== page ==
KathrynWithaK
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Hi everyone
I’m currently studying certificate in counselling and psychotherapy. I was planning on doing my degree in counselling and psychotherapy after this which is 4 years and qualifies me to practice counselling in private practice or an agency. Which appeals to me as it’s what I’m interested in and I can practice once completed.
http://pcicollege.co.uk/degree-couns...herapy-belfast

However after reading a lot of posts about counselling jobs and lack of job prospects for the amount of cost and time it takes to qualify it has made me question if this is the right choice.

My other areas of interest are mental health nursing and psychological wellbeing practitioner (PWP)

I understand that those are all totally different areas and training under the umbrella that is mental health, but I want to work in mental health but have job opportunities.
PWP I’m very interested in however to get onto the PWP postgraduate course that’s is accredited by BPS the University states you need a Psychology degree. I don’t want to do psychology degree as all the maths terrifies me. https://www.google.co.uk/amp/s/www.u...herapies-21299

I have seen the Queens Uni here in Belfast does a post graduate CBT course accredited with BABCP if I did this after my counselling degree would this qualify me to apply for PWP roles? https://www.qub.ac.uk/courses/postgr...therapy-pgdip/

I’m a mature student, I’m 31 with three little boys. I have very little qualifications do this is really me starting over and because I’m older I feel it’s my chance to really do this. Also courses cost a lot of money and time, I want to make sure I’m making the right choice.
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LuigiMario
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The psychology prof at Warwick that I chatted to said the best part of the degree for her was that you could (allegedly) understand post degree what humans were about, and in any job vacancy interview situation, take control & nudge your way through to success. That might have been a bit of a rosy view, but does highlight perhaps why a psychology degree is the most chosen as major by US students. She also mentioned that often practicing needs a very long career, with much life experience. isn't the Maths, mostly needing scientific statistics? - you could do an Open University Statistics module to get confidence, or spend a week on YouTube self learning?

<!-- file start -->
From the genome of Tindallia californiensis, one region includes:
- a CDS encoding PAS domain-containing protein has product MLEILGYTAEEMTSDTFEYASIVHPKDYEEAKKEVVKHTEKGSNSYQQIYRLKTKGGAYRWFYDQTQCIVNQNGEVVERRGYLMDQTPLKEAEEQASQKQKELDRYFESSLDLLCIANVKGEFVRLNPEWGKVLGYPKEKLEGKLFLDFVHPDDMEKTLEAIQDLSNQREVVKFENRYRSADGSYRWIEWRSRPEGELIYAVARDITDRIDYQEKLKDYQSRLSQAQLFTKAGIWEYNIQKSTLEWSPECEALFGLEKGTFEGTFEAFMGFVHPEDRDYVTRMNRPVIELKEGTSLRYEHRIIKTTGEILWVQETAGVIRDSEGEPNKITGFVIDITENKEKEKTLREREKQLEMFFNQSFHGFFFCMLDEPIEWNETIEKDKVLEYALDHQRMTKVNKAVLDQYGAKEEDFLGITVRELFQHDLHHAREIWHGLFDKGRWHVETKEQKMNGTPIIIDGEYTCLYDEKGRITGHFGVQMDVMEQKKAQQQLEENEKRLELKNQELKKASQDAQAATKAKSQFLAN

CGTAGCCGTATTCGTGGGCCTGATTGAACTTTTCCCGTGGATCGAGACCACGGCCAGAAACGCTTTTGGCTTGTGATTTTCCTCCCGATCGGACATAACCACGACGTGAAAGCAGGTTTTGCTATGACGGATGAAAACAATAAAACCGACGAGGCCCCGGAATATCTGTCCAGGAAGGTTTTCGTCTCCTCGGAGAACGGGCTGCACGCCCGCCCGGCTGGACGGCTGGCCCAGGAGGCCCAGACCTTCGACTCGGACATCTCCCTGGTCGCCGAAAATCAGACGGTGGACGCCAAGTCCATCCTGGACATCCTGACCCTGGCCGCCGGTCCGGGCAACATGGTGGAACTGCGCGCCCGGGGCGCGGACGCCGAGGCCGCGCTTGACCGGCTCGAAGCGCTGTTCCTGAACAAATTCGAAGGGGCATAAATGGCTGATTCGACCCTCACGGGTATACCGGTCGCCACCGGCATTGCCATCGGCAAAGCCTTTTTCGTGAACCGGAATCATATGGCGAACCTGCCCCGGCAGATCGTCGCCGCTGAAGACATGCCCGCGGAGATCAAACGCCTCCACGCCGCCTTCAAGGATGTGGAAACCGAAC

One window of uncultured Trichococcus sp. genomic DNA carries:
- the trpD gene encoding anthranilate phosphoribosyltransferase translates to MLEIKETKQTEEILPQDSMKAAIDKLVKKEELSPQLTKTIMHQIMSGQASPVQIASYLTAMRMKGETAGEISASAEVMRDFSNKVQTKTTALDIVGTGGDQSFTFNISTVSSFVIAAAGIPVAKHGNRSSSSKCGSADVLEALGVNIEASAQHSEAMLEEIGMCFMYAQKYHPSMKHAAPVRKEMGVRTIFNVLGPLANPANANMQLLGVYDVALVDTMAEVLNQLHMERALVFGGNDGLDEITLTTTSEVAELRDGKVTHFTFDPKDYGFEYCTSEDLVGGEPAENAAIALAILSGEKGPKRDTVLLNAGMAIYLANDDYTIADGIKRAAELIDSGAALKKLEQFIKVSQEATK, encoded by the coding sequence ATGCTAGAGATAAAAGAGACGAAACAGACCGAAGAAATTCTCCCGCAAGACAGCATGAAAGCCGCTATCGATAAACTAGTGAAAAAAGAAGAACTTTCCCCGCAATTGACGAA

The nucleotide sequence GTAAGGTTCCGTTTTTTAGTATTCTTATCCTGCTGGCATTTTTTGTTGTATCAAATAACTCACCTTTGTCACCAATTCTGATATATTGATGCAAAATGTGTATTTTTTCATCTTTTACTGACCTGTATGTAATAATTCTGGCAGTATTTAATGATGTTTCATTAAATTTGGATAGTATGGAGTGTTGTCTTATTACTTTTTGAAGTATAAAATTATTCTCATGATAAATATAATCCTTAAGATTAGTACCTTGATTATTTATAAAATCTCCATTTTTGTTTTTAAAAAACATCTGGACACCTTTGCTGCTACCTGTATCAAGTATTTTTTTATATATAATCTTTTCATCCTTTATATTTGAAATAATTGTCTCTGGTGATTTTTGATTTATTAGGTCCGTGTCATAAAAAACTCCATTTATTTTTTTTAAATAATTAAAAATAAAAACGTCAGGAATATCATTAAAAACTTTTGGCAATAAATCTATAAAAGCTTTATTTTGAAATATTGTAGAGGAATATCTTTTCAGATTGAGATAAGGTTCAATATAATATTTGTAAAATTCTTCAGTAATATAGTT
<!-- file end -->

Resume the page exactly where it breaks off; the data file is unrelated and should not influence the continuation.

...just ending on a positive note, my brother did a few random degrees but wasn't satisfied (or employed!) until he did a mental health Nursing degree, now he's always had a job - when his nearest hospital closed a few years ago he moved from fixed ward work, to a smartphone app, bank nursing type things, but it's always beeping and he can work as much or as little as he needs. Lastly, isn't Nursing funded, grants & expenses? (it is in Scotland) and I think you'd be a perfect candidate, and could build upon your certificate study - hence lessening costs, then when in a job, presumably NHS, take advantage of their excellent training. A nurse friend of mine did her MSc sponsored by the NHS, on block release, 3-months on/off
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KathrynWithaK